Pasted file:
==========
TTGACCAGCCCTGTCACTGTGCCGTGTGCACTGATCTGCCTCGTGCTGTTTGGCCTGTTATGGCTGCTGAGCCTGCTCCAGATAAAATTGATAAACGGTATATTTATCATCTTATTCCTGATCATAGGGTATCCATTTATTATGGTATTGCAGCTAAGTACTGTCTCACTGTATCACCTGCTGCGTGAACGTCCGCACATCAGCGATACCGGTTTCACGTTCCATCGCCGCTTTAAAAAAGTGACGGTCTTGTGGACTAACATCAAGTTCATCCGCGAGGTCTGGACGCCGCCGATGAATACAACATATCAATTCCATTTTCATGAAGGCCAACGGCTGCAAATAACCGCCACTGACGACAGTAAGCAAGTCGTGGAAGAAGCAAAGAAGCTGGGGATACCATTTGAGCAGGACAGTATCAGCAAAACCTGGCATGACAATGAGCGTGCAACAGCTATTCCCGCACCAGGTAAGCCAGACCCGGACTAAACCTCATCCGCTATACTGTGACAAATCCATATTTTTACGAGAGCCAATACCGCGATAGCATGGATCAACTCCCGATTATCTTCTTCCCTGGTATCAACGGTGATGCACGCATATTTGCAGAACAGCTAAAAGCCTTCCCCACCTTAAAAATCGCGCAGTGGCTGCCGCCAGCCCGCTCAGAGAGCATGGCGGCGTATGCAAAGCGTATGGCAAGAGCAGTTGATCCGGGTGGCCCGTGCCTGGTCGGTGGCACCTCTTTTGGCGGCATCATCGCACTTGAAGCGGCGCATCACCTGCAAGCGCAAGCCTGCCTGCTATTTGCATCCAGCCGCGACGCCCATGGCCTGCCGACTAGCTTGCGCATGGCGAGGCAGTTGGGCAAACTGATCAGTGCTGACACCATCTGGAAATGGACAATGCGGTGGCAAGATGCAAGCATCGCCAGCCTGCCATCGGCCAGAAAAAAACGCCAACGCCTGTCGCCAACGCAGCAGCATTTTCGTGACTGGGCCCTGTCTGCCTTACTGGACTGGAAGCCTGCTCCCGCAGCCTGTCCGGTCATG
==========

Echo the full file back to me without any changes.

TTGACCAGCCCTGTCACTGTGCCGTGTGCACTGATCTGCCTCGTGCTGTTTGGCCTGTTATGGCTGCTGAGCCTGCTCCAGATAAAATTGATAAACGGTATATTTATCATCTTATTCCTGATCATAGGGTATCCATTTATTATGGTATTGCAGCTAAGTACTGTCTCACTGTATCACCTGCTGCGTGAACGTCCGCACATCAGCGATACCGGTTTCACGTTCCATCGCCGCTTTAAAAAAGTGACGGTCTTGTGGACTAACATCAAGTTCATCCGCGAGGTCTGGACGCCGCCGATGAATACAACATATCAATTCCATTTTCATGAAGGCCAACGGCTGCAAATAACCGCCACTGACGACAGTAAGCAAGTCGTGGAAGAAGCAAAGAAGCTGGGGATACCATTTGAGCAGGACAGTATCAGCAAAACCTGGCATGACAATGAGCGTGCAACAGCTATTCCCGCACCAGGTAAGCCAGACCCGGACTAAACCTCATCCGCTATACTGTGACAAATCCATATTTTTACGAGAGCCAATACCGCGATAGCATGGATCAACTCCCGATTATCTTCTTCCCTGGTATCAACGGTGATGCACGCATATTTGCAGAACAGCTAAAAGCCTTCCCCACCTTAAAAATCGCGCAGTGGCTGCCGCCAGCCCGCTCAGAGAGCATGGCGGCGTATGCAAAGCGTATGGCAAGAGCAGTTGATCCGGGTGGCCCGTGCCTGGTCGGTGGCACCTCTTTTGGCGGCATCATCGCACTTGAAGCGGCGCATCACCTGCAAGCGCAAGCCTGCCTGCTATTTGCATCCAGCCGCGACGCCCATGGCCTGCCGACTAGCTTGCGCATGGCGAGGCAGTTGGGCAAACTGATCAGTGCTGACACCATCTGGAAATGGACAATGCGGTGGCAAGATGCAAGCATCGCCAGCCTGCCATCGGCCAGAAAAAAACGCCAACGCCTGTCGCCAACGCAGCAGCATTTTCGTGACTGGGCCCTGTCTGCCTTACTGGACTGGAAGCCTGCTCCCGCAGCCTGTCCGGTCATG